A massive alebrije parade takes place in Mexico City for Day of the Dead every year. It starts from the Zocalo, continuing along Avenida 5 de Mayo, then Paseo de la Reforma, ending at the Angel de la Independencia. Once the parade is over, you can see the alebrijes on display on Paseo de la Reforma.
Alebrijes: Mexican Spirit Animals
Even though alebrijes are relatively modern creations, they have an undeniable connection to Mexico’s ancient cultures such as the Zapotec and Mixtec who believed in animal spiritual guides.
For the Zapotec people, the “tona” (which means both “animal” and “protective spirit”) was assigned to everyone on their birthdays, similar to zodiac signs. They had a calendar with 13 months of 20 days each, and each day had a different tona including:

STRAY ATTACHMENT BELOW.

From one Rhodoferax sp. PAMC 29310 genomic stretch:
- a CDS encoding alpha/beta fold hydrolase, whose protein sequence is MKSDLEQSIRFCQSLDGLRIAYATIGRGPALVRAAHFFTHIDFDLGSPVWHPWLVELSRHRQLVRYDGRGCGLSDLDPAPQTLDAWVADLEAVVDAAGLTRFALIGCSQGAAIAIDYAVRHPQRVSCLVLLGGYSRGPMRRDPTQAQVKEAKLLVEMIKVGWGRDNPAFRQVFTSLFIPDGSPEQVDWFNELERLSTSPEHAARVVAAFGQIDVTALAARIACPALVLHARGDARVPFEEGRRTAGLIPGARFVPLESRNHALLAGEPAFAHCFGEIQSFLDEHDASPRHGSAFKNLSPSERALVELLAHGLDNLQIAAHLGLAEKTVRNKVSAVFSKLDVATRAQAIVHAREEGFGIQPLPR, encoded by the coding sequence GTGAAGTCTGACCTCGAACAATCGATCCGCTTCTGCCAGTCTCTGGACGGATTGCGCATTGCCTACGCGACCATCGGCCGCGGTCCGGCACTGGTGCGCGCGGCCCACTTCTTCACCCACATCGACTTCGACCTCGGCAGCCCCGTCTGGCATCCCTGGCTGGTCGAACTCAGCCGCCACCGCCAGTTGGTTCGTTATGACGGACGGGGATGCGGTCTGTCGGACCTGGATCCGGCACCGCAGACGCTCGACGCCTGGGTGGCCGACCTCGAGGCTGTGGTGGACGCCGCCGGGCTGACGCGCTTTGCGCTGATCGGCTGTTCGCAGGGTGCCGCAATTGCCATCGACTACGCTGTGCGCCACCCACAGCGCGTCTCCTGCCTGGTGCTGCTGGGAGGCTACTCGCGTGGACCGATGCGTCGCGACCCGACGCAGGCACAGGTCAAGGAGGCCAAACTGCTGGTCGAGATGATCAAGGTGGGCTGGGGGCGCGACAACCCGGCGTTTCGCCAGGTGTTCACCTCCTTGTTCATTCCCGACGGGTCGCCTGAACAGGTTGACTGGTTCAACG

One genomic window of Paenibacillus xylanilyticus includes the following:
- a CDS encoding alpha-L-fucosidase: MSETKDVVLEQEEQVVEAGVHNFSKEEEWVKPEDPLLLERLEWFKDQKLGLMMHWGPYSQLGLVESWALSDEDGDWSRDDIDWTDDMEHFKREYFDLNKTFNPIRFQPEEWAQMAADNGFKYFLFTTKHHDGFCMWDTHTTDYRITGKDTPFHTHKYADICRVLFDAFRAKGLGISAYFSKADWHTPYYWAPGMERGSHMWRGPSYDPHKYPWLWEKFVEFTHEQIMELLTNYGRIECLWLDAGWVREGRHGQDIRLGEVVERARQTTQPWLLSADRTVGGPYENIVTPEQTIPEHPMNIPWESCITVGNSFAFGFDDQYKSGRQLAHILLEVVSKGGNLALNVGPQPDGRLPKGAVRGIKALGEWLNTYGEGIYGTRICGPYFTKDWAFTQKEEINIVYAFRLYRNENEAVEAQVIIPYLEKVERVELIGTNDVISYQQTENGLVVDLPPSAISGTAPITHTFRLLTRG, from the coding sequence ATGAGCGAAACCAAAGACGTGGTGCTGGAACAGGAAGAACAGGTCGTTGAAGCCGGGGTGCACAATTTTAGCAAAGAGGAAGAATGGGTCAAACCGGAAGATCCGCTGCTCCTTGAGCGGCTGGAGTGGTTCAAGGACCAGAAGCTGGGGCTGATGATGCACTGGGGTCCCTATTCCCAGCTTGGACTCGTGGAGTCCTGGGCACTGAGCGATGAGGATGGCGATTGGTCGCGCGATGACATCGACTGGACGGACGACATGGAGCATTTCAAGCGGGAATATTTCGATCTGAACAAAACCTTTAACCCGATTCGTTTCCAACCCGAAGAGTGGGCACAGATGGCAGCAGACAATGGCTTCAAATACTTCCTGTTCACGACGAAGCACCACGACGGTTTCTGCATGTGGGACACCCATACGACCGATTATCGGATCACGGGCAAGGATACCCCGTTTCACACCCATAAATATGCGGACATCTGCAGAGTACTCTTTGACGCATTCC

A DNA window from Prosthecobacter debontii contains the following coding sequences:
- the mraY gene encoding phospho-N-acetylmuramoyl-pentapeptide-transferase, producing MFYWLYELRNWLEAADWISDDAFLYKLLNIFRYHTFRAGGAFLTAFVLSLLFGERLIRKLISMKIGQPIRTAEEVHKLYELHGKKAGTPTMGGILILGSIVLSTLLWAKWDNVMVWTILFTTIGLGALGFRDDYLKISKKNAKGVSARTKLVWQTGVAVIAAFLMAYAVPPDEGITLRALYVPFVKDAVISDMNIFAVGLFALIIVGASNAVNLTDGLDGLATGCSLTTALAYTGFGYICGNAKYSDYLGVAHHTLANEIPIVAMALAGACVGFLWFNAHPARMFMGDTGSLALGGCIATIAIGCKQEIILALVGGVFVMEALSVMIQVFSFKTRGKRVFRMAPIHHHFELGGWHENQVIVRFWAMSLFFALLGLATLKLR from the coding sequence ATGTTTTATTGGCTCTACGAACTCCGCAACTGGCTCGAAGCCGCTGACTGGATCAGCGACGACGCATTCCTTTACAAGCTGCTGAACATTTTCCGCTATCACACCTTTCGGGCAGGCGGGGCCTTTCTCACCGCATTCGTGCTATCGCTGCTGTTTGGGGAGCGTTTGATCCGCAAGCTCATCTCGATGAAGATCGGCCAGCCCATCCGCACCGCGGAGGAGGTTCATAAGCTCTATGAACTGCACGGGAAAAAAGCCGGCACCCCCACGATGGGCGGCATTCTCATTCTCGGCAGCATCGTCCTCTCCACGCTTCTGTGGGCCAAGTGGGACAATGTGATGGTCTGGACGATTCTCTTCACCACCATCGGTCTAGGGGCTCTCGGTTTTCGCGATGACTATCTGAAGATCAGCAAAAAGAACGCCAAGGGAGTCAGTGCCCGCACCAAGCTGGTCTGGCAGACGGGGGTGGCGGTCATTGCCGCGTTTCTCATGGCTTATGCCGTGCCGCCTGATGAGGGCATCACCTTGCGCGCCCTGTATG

How Alebrijes are Made
Creating these vibrant and whimsical Mexican folk art sculptures is a fascinating and intricate process that’s steeped in artistic tradition. Artisans in workshops around Mexico spend hours in each one of these creations, as this process can be an exploration of form and color, and a deep dive into a spiritual and creative journey.
Selecting the Material
Alebrijes are typically carved from copal wood, which is native to the Oaxaca region and is relatively soft and easy to carve. This choice is vital as it must be soft enough to carve with ease yet sturdy enough to retain its shape.
However, you can still find alebrijes made in papier-mâché as they were traditionally created, or other more modern materials such as resin, metal, or even crystal. The process will of course be different for every material, as well as the result, but every artist is free to create the alebrijes as they like them with the material they prefer, even if the traditional way is with copal wood.